I agree with your comment here:
However, a good teacher doesn't teach from a textbook. Its there as a reference tool only. I know a lot of teachers, especially the older ones, do
use the book. But in an ideal world that wouldn't be the case.
I am curious if you are concerned about the effects of the standardized tests? Many teachers have expressed outrage that the necessity for a school to
score highly on these test, in order to receive funding, has made it so teachers are forced to spend a significant portion of the year doing nothing
but teaching from the text book. They believe that they are no longer teaching anything but the ability to recite on demand.Do you believe this to be
Here's what's happened since No Child Left Behind (NCLB) was passed. Before, I could pitch my lessons to the "higher" leveled student. The
benefit of this was that the higher performing students weren't bored, and the lower performing students were challenged. All the research indicates
that we have to challenge the children or they lose interest.
Since NCLB and standardized testing, we have to spend a significant portion of the time doing "drills." Its basic route memorization to get the
students to pass the test. Research also indicates that performance on a standardized test is NOT a good indicator of how much a child has learned.
Lots of reasons for this; children get nervous, test anxiety; I've actually had children so nervous they threw up when it came time to test. This is
entirely the fault of the teachers and the school, who put so much pressure on these kids to do well. We shouldn't do that....but when your job
depends on the kids scoring a certain percentage, its hard not to. So now we pitch our lessons to the lower-achieving students just to make sure they
get the basics. This means our higher students are bored (a very bad thing) and the entire class is "dumbed down," so to speak.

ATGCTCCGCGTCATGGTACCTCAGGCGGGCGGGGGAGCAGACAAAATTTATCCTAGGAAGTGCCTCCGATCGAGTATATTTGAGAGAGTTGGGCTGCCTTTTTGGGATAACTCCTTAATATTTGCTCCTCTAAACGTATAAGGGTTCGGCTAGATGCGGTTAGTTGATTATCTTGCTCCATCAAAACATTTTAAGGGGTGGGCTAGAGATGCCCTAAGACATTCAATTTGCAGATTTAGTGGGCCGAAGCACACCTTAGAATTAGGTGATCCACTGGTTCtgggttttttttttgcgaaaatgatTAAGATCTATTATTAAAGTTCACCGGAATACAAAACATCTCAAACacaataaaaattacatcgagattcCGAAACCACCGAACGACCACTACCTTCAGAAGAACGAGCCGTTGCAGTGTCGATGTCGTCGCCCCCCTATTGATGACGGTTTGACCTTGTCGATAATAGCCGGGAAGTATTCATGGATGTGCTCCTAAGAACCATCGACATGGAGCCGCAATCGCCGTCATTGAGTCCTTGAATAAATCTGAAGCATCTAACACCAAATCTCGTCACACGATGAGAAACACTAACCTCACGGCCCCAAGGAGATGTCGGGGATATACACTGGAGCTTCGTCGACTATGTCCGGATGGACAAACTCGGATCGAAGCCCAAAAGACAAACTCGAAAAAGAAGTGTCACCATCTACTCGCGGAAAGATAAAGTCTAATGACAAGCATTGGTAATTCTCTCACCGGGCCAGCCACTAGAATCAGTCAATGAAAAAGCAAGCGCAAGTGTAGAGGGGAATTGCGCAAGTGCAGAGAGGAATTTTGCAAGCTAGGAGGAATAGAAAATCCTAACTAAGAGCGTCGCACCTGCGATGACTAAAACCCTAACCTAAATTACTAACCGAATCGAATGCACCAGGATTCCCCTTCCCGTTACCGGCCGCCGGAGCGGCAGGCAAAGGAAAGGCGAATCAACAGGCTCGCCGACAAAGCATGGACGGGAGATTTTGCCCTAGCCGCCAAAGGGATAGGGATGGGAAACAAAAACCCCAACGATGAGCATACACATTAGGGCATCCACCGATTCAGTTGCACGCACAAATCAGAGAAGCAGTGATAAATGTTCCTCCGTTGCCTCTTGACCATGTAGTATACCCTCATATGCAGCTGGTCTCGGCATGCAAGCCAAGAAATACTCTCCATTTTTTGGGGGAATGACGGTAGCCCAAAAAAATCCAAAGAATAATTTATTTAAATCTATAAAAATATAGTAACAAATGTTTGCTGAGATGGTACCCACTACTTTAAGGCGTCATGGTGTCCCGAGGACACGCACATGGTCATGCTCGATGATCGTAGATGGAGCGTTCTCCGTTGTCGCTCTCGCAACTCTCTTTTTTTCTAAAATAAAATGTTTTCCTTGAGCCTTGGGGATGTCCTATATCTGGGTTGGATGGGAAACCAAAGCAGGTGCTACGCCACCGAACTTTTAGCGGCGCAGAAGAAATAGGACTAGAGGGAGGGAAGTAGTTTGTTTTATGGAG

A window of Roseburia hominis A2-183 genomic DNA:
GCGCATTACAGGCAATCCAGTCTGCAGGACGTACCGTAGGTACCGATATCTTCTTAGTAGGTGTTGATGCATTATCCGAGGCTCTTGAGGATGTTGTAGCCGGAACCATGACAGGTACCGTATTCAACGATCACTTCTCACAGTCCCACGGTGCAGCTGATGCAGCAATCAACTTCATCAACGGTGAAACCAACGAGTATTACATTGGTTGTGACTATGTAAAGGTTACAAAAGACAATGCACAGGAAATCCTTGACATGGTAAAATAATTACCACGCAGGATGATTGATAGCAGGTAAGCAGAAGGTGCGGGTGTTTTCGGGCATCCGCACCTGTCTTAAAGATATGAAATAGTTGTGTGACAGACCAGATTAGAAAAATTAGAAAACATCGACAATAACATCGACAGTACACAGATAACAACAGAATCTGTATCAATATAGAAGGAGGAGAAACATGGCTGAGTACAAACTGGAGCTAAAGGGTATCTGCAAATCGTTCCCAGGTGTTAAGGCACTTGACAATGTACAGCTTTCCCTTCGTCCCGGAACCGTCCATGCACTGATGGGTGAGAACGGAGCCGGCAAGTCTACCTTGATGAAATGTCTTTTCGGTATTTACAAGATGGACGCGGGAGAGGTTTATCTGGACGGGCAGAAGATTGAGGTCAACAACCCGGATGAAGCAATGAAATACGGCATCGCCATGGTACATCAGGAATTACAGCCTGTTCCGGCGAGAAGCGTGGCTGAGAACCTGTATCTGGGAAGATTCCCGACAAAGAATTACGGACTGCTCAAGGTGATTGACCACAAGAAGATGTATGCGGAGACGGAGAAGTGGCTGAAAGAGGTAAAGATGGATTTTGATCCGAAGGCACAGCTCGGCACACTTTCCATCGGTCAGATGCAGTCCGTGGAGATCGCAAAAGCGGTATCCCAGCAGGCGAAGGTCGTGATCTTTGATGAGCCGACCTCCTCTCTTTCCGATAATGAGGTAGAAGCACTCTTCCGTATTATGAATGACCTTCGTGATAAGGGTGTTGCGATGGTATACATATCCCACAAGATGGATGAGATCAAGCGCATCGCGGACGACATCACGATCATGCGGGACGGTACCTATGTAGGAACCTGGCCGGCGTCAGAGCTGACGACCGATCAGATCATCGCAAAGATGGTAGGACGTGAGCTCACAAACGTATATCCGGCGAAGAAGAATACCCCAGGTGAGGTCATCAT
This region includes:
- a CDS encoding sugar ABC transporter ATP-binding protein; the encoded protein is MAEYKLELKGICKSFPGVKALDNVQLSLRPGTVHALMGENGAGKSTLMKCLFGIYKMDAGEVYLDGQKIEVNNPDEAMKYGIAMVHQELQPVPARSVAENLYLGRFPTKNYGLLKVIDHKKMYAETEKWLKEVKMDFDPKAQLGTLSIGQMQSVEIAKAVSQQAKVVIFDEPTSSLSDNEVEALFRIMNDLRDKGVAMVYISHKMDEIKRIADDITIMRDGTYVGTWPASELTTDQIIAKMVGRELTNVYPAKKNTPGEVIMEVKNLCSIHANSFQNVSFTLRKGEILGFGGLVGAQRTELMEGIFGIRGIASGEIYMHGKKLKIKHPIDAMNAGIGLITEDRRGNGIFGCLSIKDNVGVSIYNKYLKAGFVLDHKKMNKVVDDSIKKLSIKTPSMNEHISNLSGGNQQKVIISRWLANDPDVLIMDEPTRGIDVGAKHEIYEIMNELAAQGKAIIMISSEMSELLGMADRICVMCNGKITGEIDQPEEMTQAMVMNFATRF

The other problem with standardized testing is that it tests a student on the students' current grade level. However, that grade level may not
correspond to a student's actual intellectual level. For example. When I taught fifth grade, I had students who came to me reading on a second
grade level. These children worked incredibly hard and managed, by the end of the year, to be reading on a fourth grade level....a growth equivalent
to two years. However, the tests are written on a fifth grade level. They struggled to read the tests, and failed. So here I had children who had
done a tremendous job of growing, yet they thought of themselves as failures, all because of one test.
That year I also had a Hispanic student move into my classroom who spoke NO English at all. Guess what....she still had to take the tests. In
Also what are your thoughts on the schools' role in the physical deterioration of children over the last several decades? This is another issue
teachers have expressed outrage over. Do you also believe that the lack of physical activity and nutrition while the child is in the schools' care is
to the detriment of the child?
edit on 16-1-2013 by harvib because: (no reason given)
Another huge yes. Here's a rant I wrote about that just a couple of weeks ago: Want to
improve schools? Get rid of recess!
We know, through tons of research, that children need to move. They simply cannot sit behind a desk all day and learn. This is especially true for
younger children and boys. Exercise (in the form of Physical Education) is a necessary component of learning and should be an every day class. Its
not, though...because we need more time to teach to those tests.
What's also important is recess, a time for children to have unstructured interactions with each other. This is critical for recharging students and
for developing social skills. Yet more and more schools are doing away with recess time altogether.
When I was in school (I'm 37) we had recess until 8th grade. Then we had two twenty minute breaks in high school, in addition to lunch. Now, recess
ends at fifth grade. I'm not sure what the break schedule is in high schools.
My husband teaches 8th grade. This is no joke.....the state mandates how much physical movement the children need per day. In his school improvement
meeting, they were trying to find a way to meet this requirement. Believe it or not, they counted the time spent walking to classes as part of the
phys ed requirement. Disgraceful.
I'm working on my doctorate in education, and I think my dissertation is going to be on the detrimental effects of taking away recess. Hopefully my
research can do some good, whenever I get it finished. That's in the future, though.